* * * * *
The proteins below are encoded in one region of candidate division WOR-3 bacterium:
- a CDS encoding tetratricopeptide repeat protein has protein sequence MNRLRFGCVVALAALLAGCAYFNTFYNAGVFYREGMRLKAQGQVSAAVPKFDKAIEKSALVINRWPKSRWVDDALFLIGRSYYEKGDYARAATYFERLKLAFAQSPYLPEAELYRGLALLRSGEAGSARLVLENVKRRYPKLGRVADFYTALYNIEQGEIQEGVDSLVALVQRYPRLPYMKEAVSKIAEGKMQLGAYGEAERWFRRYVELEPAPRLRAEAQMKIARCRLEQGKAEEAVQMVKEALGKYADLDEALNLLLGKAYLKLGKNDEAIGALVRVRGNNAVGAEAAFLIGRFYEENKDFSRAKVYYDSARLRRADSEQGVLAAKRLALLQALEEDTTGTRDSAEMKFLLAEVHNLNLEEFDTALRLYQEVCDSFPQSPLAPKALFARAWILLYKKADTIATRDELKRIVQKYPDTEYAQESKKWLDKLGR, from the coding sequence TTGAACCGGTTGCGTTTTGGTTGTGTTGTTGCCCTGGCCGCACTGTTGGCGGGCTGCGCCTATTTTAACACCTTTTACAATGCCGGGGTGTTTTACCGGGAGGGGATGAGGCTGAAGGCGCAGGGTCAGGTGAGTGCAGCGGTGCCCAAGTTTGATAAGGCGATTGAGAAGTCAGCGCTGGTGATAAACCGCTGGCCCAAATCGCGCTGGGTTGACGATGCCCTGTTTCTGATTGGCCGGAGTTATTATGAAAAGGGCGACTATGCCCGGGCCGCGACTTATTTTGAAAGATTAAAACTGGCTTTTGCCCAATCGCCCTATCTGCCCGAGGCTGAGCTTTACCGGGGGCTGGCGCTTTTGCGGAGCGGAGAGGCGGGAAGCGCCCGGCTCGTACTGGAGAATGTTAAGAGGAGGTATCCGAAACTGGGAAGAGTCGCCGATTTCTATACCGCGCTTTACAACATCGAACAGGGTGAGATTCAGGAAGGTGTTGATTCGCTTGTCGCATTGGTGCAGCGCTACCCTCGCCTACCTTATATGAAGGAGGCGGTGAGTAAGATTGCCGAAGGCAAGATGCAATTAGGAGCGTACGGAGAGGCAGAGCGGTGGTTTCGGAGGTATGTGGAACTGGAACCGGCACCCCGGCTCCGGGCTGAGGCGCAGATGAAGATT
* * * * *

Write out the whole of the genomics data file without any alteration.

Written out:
The proteins below are encoded in one region of candidate division WOR-3 bacterium:
- a CDS encoding tetratricopeptide repeat protein has protein sequence MNRLRFGCVVALAALLAGCAYFNTFYNAGVFYREGMRLKAQGQVSAAVPKFDKAIEKSALVINRWPKSRWVDDALFLIGRSYYEKGDYARAATYFERLKLAFAQSPYLPEAELYRGLALLRSGEAGSARLVLENVKRRYPKLGRVADFYTALYNIEQGEIQEGVDSLVALVQRYPRLPYMKEAVSKIAEGKMQLGAYGEAERWFRRYVELEPAPRLRAEAQMKIARCRLEQGKAEEAVQMVKEALGKYADLDEALNLLLGKAYLKLGKNDEAIGALVRVRGNNAVGAEAAFLIGRFYEENKDFSRAKVYYDSARLRRADSEQGVLAAKRLALLQALEEDTTGTRDSAEMKFLLAEVHNLNLEEFDTALRLYQEVCDSFPQSPLAPKALFARAWILLYKKADTIATRDELKRIVQKYPDTEYAQESKKWLDKLGR, from the coding sequence TTGAACCGGTTGCGTTTTGGTTGTGTTGTTGCCCTGGCCGCACTGTTGGCGGGCTGCGCCTATTTTAACACCTTTTACAATGCCGGGGTGTTTTACCGGGAGGGGATGAGGCTGAAGGCGCAGGGTCAGGTGAGTGCAGCGGTGCCCAAGTTTGATAAGGCGATTGAGAAGTCAGCGCTGGTGATAAACCGCTGGCCCAAATCGCGCTGGGTTGACGATGCCCTGTTTCTGATTGGCCGGAGTTATTATGAAAAGGGCGACTATGCCCGGGCCGCGACTTATTTTGAAAGATTAAAACTGGCTTTTGCCCAATCGCCCTATCTGCCCGAGGCTGAGCTTTACCGGGGGCTGGCGCTTTTGCGGAGCGGAGAGGCGGGAAGCGCCCGGCTCGTACTGGAGAATGTTAAGAGGAGGTATCCGAAACTGGGAAGAGTCGCCGATTTCTATACCGCGCTTTACAACATCGAACAGGGTGAGATTCAGGAAGGTGTTGATTCGCTTGTCGCATTGGTGCAGCGCTACCCTCGCCTACCTTATATGAAGGAGGCGGTGAGTAAGATTGCCGAAGGCAAGATGCAATTAGGAGCGTACGGAGAGGCAGAGCGGTGGTTTCGGAGGTATGTGGAACTGGAACCGGCACCCCGGCTCCGGGCTGAGGCGCAGATGAAGATT